Family and Medical Leave Act

Many employees are not aware of their rights under the Family and Medical Leave Act or FMLA.  If you or one of your close family members becomes ill you have a right under federal law to up to twelve (12) weeks leave from your job under the FMLA.  During that period of time your employer is prohibited from harassing you or trying to prevent you from taking leave.  And when you return from leave you are entitled to get your job back.

If you feel your FMLA rights may have been violated anywhere in New Jersey or Pennsylvania, or if you would like to ask about your rights under the FMLA, please contact our offices immediately at 856-778-9700 to speak with an attorney. You may also simply click the contact button below and submit an inquiry for the lawyers at our offices to review.


The Family and Medical Leave Act (“FMLA”) provides job security to an employ who is absent from work because of the employee’s own serious health condition or to care for certain family members with serious health conditions.

To be eligible to receive leave pursuant to the FMLA, all of the following criteria must be met:

(1) Your employer must employ at least fifty employees;
(2) You must have worked at the job for twelve months at the time the leave period would begin; and
(3) You must have worked at least 1,250 hours during that 12-month period.

An employee who is eligible may take up to twelve weeks of leave during any 12-month period of time. Leave pursuant to the FMLA is unpaid unless available paid time off is taken (i.e. vacation, paid sick time or paid personal time off) or unless disability benefits are available to the employee (i.e. worker’s compensation, or payments from long-term or short-term disability).

Leave pursuant to the FMLA can be taken for any of the following reasons:

(1) The employee’s serious health condition that makes employee unable to perform the essential functions of the position;
(2) A serious health condition of the employee’s spouse, son, daughter, or parent;
(3) The birth of son or daughter, or to care for such child, or
(4) The placement of a son or daughter with the employee for adoption or foster care.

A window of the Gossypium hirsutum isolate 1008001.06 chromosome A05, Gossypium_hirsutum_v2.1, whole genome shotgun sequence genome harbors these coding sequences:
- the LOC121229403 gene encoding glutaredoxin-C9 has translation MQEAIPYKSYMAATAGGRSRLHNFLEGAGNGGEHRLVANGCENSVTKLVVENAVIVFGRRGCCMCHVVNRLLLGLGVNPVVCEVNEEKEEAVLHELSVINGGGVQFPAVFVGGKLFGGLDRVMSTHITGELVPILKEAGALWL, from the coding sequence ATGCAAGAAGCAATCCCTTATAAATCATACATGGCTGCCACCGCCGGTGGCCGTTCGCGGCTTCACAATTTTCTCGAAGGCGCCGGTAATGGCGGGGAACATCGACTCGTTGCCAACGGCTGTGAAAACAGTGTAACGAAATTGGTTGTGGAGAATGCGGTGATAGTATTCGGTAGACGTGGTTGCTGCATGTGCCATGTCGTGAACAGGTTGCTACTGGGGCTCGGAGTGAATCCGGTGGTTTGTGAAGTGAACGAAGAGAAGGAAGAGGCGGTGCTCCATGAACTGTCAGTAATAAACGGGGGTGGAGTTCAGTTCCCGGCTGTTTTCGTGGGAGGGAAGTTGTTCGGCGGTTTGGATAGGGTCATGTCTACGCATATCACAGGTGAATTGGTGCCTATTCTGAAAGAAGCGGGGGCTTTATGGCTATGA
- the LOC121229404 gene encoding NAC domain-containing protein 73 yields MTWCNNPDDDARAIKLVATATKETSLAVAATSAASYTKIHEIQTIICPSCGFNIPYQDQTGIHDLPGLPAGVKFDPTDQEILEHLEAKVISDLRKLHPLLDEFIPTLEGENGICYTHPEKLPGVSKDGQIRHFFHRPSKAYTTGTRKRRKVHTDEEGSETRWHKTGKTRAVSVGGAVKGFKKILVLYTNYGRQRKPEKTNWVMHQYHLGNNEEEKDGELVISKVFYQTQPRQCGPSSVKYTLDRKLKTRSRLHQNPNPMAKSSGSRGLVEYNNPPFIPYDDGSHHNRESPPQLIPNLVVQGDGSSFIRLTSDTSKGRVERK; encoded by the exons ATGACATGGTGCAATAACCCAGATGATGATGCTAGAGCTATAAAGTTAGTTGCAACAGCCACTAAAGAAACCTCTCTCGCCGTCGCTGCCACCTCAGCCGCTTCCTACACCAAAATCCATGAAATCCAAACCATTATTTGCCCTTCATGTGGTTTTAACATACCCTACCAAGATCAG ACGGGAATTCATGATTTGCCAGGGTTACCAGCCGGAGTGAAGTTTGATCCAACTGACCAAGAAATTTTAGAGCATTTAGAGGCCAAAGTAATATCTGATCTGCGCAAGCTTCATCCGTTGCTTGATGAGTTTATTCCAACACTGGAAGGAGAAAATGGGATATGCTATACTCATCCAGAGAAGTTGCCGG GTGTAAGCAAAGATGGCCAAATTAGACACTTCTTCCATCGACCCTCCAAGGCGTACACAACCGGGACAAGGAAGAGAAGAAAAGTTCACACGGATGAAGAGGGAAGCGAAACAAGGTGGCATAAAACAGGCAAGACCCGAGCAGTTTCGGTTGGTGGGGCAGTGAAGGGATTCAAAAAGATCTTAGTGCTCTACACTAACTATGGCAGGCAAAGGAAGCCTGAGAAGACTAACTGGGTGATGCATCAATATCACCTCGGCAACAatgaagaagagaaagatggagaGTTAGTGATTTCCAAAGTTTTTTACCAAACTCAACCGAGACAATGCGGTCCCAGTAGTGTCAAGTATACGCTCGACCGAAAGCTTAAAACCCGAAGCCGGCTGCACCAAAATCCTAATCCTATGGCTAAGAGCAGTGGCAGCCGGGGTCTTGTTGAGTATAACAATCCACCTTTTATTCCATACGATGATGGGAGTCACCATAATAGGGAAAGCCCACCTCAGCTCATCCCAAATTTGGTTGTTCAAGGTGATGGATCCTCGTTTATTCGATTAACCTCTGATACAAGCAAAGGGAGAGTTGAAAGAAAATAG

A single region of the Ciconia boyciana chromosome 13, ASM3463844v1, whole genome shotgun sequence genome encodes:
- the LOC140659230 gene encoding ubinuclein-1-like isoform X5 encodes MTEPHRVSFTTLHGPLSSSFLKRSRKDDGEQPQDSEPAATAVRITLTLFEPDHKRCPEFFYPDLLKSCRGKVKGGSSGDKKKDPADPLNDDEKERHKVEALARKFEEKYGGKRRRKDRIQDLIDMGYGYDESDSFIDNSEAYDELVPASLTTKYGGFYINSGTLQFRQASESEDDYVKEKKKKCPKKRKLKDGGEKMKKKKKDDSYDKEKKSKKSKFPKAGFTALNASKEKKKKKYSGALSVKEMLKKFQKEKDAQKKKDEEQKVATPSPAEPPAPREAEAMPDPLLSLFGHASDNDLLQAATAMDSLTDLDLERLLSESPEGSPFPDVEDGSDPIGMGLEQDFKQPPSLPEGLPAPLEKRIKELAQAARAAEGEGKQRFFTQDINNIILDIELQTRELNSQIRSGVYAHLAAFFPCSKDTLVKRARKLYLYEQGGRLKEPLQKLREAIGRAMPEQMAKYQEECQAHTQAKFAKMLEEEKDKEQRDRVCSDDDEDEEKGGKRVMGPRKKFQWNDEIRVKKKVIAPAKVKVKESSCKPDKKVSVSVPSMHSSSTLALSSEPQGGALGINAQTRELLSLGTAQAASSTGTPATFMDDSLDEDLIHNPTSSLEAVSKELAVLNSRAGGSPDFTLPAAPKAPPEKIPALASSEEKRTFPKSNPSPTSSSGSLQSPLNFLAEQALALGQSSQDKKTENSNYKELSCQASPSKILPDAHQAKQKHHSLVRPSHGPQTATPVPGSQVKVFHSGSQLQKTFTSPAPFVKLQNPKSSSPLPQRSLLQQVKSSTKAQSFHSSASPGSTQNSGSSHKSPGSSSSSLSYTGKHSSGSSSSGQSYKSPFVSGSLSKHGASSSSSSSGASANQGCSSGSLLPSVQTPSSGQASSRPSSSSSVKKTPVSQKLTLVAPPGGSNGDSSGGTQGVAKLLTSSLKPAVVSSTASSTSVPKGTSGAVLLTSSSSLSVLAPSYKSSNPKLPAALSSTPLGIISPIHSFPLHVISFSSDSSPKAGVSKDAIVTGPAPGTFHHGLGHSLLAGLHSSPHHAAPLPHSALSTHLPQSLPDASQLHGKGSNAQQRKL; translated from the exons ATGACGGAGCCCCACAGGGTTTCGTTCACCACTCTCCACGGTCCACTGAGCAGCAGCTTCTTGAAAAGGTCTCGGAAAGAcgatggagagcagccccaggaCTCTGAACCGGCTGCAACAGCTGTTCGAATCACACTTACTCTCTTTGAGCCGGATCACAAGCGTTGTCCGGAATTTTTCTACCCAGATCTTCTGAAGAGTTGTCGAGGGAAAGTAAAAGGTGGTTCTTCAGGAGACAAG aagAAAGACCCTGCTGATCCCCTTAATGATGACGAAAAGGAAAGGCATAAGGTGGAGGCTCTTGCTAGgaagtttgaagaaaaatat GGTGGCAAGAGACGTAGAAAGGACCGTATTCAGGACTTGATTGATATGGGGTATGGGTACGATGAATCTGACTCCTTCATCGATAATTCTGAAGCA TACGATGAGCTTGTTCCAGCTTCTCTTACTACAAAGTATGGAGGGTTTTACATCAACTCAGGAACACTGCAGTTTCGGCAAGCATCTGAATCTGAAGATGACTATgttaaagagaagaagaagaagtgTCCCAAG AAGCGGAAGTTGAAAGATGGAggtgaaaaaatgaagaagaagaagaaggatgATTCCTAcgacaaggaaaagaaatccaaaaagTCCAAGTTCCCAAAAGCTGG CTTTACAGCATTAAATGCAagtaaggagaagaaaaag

The employer may require the employee to provide medical certification to establish the existence of a serious health condition to take FMLA leave.

Generally, at the end of leave, employees must be reinstated to the same or an equivalent job. The employer must maintain health plan benefits for an employee on FMLA on the same basis as if the employee were actively employed; and all benefits, including those that lapsed during leave, must be restored immediately upon the employee’s return to work.

The FMLA also allows employees to take “intermittent” leave. This is where an employee takes leave in separate blocks of time do to a serious health condition. An example is the employee being allowed to leave early on certain days to see the doctor, and taking two or three days off after surgeries due to his or her condition.

Employers are required to provide specific information to employees who request leave pursuant to the FMLA. The employer has a duty to respond to questions from employees about their FMLA rights and responsibilities. If your employer fails to adequately inform you of your rights under the FMLA, they may be acting in violation of that law.

For more information about your rights under the Family and Medical Leave Act check out the following websites:

If you feel you were discriminated against in the hiring process, or were denied advancement opportunities, or were terminated because of your race, gender, age, religion, national origin, or disability anywhere in New Jersey or Pennsylvania, please contact our offices immediately at 856-778-9700 for consultation. You may also submit an inquiry using our secure web form for our offices to review. 

Employment Discrimination
Sexual Harassment
Whistleblower and CEPA
Family and Medical Leave Act
National Labor Relations Act
Fair Labor Standards Act
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Disability Discrimination
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